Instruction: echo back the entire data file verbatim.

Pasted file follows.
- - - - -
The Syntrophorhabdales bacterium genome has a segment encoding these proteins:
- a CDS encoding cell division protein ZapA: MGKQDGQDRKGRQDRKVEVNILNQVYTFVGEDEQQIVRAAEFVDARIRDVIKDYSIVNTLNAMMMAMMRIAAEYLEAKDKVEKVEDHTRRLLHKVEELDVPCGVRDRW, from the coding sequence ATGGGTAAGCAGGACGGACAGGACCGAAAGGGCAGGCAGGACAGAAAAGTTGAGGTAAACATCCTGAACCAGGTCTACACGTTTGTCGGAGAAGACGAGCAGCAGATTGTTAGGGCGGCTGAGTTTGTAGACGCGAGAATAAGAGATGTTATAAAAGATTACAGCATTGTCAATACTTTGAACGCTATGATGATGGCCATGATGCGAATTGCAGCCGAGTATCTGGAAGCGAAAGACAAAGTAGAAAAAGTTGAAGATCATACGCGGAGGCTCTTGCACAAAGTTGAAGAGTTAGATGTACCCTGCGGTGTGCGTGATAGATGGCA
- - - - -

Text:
The Syntrophorhabdales bacterium genome has a segment encoding these proteins:
- a CDS encoding cell division protein ZapA: MGKQDGQDRKGRQDRKVEVNILNQVYTFVGEDEQQIVRAAEFVDARIRDVIKDYSIVNTLNAMMMAMMRIAAEYLEAKDKVEKVEDHTRRLLHKVEELDVPCGVRDRW, from the coding sequence ATGGGTAAGCAGGACGGACAGGACCGAAAGGGCAGGCAGGACAGAAAAGTTGAGGTAAACATCCTGAACCAGGTCTACACGTTTGTCGGAGAAGACGAGCAGCAGATTGTTAGGGCGGCTGAGTTTGTAGACGCGAGAATAAGAGATGTTATAAAAGATTACAGCATTGTCAATACTTTGAACGCTATGATGATGGCCATGATGCGAATTGCAGCCGAGTATCTGGAAGCGAAAGACAAAGTAGAAAAAGTTGAAGATCATACGCGGAGGCTCTTGCACAAAGTTGAAGAGTTAGATGTACCCTGCGGTGTGCGTGATAGATGGCA